As an example, let's say you wanted to upgrade the UserAttributes plugin, the current version of which hasn't been updated in years. A good place to start would be to identify all the files in the plugin that are modified versions of files in xnat-web (one way to do this is to clone xnat-web and search it for each file name in your plugin). For example, the UserAttributes plugin has custom versions of XDATScreen_report_xnat_projectData.vm, XDATScreen_report_xnat_projectData.java, and minProjectsList.vm. And comparing the version of minProjectsList.vm in the plugin to the one in xnat-web shows that the difference is that it references shortProjectsList.js rather than minProjectsList.js. The shortProjectList.js file in the plugin seems to mainly be different from the minProjectsList.js file in default XNAT because it sets projList.options = undefined; on line 20. But it also does not have the latest changes to the minProjectsList.js file in XNAT. So you would want to not only look for files whose names exactly match, but dig into the code of the files whose names exactly match to see if they reference custom versions of default XNAT files which have been given different names (as is the case for shortProjectsList.js).
Once you have the set of files in the plugin that you want to try to update, you should try to determine either what the plugin version changed, or what changed in XNAT since the plugin version was created. For example, if you can tell that the version of the file in the plugin had only changed a single text string that was displayed to the user but the XNAT version of that file had recently been heavily modified, it might be easiest to take the recent XNAT version of that file, change that one text string, and have that file replace the version of that file in the plugin. However, if it looks like the file had been heavily customized in the plugin, and there has only been one small change to the version of that file in XNAT, it might make more sense to start with the version of the file in the plugin and then make the same change to it that was made on the XNAT side.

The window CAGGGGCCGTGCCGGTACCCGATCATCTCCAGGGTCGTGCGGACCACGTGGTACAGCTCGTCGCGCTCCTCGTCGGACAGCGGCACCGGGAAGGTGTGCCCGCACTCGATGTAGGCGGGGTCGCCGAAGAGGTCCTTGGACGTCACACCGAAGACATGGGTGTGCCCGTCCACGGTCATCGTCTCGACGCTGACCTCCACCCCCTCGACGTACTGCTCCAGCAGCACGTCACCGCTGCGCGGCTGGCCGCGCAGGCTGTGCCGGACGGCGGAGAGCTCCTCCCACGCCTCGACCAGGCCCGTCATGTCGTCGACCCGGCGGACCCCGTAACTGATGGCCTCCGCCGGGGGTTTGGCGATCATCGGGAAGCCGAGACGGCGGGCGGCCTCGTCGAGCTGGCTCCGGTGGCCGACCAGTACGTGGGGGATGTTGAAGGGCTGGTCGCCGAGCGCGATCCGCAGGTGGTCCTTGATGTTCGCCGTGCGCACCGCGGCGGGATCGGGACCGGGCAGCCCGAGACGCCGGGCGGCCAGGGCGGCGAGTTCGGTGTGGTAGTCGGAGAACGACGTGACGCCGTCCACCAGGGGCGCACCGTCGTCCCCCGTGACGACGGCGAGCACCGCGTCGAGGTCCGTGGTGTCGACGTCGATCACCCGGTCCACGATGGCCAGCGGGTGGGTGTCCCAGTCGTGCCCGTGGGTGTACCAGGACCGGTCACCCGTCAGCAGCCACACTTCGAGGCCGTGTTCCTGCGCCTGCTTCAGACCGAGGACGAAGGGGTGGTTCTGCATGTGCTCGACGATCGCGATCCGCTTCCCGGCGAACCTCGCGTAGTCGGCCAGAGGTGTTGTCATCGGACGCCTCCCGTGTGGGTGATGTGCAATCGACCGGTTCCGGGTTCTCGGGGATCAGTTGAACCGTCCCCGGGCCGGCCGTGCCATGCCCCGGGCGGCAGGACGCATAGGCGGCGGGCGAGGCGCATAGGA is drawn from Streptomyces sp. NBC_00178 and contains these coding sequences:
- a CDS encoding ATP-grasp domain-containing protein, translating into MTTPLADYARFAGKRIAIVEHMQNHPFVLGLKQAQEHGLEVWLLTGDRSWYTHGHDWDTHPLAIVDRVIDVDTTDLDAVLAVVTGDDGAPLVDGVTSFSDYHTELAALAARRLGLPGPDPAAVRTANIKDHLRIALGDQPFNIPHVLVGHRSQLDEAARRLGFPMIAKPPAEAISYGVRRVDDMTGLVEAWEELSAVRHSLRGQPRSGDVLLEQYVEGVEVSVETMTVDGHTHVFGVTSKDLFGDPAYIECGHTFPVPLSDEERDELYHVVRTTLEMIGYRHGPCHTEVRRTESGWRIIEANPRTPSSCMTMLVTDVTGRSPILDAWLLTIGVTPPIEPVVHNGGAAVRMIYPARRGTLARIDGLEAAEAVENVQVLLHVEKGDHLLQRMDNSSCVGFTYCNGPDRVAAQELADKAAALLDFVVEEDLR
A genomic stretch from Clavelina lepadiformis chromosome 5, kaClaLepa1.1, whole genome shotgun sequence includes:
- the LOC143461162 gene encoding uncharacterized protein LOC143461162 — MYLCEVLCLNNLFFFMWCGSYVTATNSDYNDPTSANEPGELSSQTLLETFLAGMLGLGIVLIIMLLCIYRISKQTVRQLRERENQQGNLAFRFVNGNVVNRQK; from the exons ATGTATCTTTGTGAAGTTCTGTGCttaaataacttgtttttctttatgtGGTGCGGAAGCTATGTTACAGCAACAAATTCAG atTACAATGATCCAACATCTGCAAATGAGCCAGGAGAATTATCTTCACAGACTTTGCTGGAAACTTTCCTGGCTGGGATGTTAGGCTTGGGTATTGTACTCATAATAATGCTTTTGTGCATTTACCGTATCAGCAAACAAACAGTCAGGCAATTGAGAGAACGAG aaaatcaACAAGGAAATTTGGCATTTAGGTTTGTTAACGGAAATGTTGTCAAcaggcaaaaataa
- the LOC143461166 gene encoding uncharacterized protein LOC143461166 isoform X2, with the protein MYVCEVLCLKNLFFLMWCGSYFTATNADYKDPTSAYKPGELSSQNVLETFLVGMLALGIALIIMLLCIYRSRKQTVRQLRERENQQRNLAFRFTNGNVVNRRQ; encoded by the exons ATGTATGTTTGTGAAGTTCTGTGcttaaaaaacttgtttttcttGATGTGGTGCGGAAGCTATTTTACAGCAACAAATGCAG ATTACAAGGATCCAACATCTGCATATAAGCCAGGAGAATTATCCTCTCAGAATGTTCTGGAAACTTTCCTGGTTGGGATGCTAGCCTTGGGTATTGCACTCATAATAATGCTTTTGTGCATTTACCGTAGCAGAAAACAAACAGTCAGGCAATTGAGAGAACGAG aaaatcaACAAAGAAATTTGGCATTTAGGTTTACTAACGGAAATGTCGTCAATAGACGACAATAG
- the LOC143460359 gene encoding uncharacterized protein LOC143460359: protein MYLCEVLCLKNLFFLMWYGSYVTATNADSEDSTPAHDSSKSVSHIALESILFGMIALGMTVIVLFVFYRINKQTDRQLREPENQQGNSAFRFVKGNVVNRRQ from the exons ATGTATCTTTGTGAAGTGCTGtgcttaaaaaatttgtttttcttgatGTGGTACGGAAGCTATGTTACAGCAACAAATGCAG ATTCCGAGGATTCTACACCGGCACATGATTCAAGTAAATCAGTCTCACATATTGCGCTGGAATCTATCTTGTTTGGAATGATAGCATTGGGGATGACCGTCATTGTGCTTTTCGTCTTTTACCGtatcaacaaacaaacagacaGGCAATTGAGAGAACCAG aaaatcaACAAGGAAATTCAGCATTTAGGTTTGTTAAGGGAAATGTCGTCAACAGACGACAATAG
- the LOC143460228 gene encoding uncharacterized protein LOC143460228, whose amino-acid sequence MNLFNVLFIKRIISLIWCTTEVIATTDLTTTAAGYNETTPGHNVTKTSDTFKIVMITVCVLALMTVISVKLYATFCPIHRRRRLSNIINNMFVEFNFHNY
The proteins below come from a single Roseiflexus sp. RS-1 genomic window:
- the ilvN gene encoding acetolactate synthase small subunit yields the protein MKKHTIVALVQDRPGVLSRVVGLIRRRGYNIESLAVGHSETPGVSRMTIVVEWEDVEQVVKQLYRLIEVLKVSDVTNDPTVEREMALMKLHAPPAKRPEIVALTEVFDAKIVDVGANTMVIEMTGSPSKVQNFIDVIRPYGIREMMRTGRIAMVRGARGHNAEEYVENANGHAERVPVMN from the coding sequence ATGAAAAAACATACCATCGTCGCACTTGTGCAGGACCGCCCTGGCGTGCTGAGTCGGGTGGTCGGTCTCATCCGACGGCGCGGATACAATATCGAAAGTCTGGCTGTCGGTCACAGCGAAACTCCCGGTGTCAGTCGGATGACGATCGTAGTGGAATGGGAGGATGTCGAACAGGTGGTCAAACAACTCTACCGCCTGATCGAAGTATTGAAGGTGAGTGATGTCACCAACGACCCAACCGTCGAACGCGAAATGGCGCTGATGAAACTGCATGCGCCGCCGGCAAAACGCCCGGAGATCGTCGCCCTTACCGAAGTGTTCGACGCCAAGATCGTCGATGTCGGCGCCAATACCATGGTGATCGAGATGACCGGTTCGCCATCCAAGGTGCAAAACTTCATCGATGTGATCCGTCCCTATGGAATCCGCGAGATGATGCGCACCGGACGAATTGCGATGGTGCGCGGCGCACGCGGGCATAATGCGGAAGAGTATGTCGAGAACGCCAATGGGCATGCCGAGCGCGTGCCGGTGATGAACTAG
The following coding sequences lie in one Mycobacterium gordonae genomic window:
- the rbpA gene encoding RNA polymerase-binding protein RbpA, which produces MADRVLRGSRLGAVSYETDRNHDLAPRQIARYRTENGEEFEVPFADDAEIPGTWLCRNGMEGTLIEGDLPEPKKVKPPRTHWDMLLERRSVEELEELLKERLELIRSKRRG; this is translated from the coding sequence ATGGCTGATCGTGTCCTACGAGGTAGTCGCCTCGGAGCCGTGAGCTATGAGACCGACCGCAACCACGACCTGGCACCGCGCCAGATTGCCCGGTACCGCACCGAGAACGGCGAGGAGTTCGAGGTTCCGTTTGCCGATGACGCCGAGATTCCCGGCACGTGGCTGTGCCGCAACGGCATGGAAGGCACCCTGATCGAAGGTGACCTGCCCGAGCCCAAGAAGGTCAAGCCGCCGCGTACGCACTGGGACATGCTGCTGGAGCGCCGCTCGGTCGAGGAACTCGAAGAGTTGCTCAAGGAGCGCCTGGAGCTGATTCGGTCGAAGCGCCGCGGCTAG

So for the the UserAttributes plugin, you would probably want to update shortProjectList.js, XDATScreen_report_xnat_projectData.vm, and XDATScreen_report_xnat_projectData.java. Once you have modified these files, you can make sure the plugin still builds and then make sure the website comes up and seems to work as expected. Often when updating plugins, there will be additional work you need to do at this point because some of the other files in the plugin (files that were not copies of files in XNAT) use methods/functions in XNAT code that have changed since the plugin was written (and so the way they are invoked needs to change). Some of these changes are listed here.
Plugins can be very powerful, however, that power can come with a maintainability trade-off. It is always easier to simply override a file rather than figure out how to use the extension points that exist in XNAT for adding things without overriding files (and unfortunately the documentation of extension points is limited and extension points do not exist for everything people want to do). But the more XNAT files a plugin modifies, the less likely it is to work for any version of XNAT other than the one it was written for. The only way we could ensure compatibility with all plugins that override XNAT files would be to never modify XNAT files. But then we would never be able to release new features or improve existing ones.